Thanks on the clarification for masa harina. You'll most likely find it at El Maiz (Josefstrasse, Zurich), they're a specialized Mex shop, they even got piñatas. :o)

January 10, 2007 at 11:03 AM  
Anonymous Andreas said...

Yep, they got it:
http://www.elmaiz.ch:8080/elmaiz/jsp/user/GetProducts.jsp?cat=Mehl/Harina

January 10, 2007 at 11:14 AM  
Blogger Un-Swiss Miss said...

Great! Thanks, Andreas - you've been a tremendous help! (Though, as with Holland, we may have to travel to the "big city" to find it.)

January 11, 2007 at 6:47 AM  
Anonymous Andreas said...

Having absolutely no luck on s'chüg :o(

Worth trying: one block further up on Josefstrasse, there's a Turkish supermarket (same side of the street as El Maíz), they have harissa, both in tubes and cans.
If they don't know, try the Lebanese snackbar on the other side of the street.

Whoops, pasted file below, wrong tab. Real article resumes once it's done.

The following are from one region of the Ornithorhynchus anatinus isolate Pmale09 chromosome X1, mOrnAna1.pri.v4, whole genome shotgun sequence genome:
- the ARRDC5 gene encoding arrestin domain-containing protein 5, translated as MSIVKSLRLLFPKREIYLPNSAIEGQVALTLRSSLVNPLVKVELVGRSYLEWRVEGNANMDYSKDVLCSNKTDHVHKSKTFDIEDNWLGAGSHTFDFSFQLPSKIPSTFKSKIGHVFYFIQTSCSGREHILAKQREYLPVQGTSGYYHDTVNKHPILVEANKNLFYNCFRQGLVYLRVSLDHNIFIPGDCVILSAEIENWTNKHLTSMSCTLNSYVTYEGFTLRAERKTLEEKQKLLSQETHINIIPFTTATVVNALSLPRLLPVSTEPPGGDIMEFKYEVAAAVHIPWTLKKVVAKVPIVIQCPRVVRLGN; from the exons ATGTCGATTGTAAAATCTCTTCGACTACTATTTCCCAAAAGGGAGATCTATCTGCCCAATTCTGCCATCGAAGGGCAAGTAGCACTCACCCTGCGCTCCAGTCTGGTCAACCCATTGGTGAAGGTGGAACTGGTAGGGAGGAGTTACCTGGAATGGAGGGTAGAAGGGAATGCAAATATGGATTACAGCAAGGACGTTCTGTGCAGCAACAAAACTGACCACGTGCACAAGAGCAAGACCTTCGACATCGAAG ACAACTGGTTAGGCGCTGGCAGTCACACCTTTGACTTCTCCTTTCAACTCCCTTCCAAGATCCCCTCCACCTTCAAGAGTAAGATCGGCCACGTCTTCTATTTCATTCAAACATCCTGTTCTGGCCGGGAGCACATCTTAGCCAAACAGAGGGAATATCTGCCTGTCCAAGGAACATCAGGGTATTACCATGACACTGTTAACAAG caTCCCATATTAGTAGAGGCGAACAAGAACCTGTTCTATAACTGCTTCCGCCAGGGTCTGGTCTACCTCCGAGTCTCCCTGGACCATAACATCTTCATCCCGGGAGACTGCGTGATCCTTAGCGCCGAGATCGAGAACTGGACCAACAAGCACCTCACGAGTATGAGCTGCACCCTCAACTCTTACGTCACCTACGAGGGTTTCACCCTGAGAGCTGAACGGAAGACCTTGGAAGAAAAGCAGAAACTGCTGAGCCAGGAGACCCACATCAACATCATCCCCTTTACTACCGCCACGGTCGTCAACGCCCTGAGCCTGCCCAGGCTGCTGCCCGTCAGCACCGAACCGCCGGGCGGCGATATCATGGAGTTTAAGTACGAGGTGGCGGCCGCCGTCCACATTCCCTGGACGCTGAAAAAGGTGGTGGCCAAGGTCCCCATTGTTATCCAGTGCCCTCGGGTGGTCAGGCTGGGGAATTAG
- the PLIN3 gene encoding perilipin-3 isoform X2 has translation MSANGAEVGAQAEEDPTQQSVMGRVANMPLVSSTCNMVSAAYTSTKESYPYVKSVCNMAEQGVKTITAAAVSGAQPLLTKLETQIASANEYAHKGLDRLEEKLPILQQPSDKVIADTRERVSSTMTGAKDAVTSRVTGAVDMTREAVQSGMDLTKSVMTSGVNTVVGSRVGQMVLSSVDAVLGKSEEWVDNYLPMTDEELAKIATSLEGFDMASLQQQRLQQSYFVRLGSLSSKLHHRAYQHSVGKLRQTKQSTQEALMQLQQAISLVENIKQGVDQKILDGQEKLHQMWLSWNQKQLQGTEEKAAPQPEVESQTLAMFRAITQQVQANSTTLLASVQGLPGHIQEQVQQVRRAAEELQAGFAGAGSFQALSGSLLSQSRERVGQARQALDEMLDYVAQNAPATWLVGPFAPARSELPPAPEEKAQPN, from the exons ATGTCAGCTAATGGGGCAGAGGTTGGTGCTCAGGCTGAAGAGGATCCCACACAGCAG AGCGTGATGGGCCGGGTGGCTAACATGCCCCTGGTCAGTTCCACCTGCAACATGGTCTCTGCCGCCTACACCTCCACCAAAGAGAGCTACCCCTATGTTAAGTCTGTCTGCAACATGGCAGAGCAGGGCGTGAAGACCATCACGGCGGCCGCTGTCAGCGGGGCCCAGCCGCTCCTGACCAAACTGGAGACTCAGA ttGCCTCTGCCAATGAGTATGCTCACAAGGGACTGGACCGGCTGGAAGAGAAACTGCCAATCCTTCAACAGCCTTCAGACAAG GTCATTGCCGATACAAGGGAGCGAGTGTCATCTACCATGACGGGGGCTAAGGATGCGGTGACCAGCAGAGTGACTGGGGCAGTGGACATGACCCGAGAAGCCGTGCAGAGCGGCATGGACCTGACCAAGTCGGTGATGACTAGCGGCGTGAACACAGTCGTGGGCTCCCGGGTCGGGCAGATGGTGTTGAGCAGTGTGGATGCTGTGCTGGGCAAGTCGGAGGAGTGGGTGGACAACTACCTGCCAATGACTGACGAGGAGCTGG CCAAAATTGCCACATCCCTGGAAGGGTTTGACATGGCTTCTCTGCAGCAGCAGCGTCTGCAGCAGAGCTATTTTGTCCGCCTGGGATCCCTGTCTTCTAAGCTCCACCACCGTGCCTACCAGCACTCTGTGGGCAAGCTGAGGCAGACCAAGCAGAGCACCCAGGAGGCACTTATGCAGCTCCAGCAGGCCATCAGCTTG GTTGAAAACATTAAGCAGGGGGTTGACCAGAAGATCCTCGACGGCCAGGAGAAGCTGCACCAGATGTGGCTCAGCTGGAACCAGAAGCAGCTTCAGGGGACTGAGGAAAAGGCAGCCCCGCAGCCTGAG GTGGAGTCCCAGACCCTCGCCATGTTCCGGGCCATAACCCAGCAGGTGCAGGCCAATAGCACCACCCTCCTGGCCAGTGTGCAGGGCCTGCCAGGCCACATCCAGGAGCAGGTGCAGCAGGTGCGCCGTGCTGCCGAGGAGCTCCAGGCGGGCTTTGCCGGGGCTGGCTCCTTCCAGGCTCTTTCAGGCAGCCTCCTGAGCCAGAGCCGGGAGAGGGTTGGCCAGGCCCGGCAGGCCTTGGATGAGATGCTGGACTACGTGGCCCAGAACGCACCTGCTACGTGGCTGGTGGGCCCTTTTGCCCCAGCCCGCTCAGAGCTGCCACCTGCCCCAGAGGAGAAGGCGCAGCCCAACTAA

January 11, 2007 at 11:42 AM  
Anonymous Andreas said...

Or as a last resort, you can try your hand at making your own:
http://oukosher.org/index.php/recipes/single/zchug_yemenite_chili_paste/
(noticed it was on a kosher website, some supermarkets (notably the Coop on Birmensdorferstrasse (near Goldbrunnenplatz, tram 9+14, bus 32) have a kosher isle. Don't remember having seen z'chug there...)

For even more variety of chilis (other kinds than at El Maíz and the Turk), at the start of Josefstrasse, there's a Thai food shop/takeaway. IOW, you virtually can get anything on Josefstrasse! ;o)

January 11, 2007 at 12:01 PM  
Blogger Nadja said...

hey there - stumbled across your blog while having a peep at never mind the skiing ;-) being swiss as swiss can be I can positively assure you that you'll find anything on your list of ingredients not only in "the bigger swiss cities" (by which foreigners notoriously mean Zurich and Zurich only) but in any not-too-small supermarket. That goes for nori as well as harissa. for any Japanese ingredients, try the only real Japanese shop at the Schaffhauserstrasse... welcome to Switzerland!

February 2, 2007 at 8:40 PM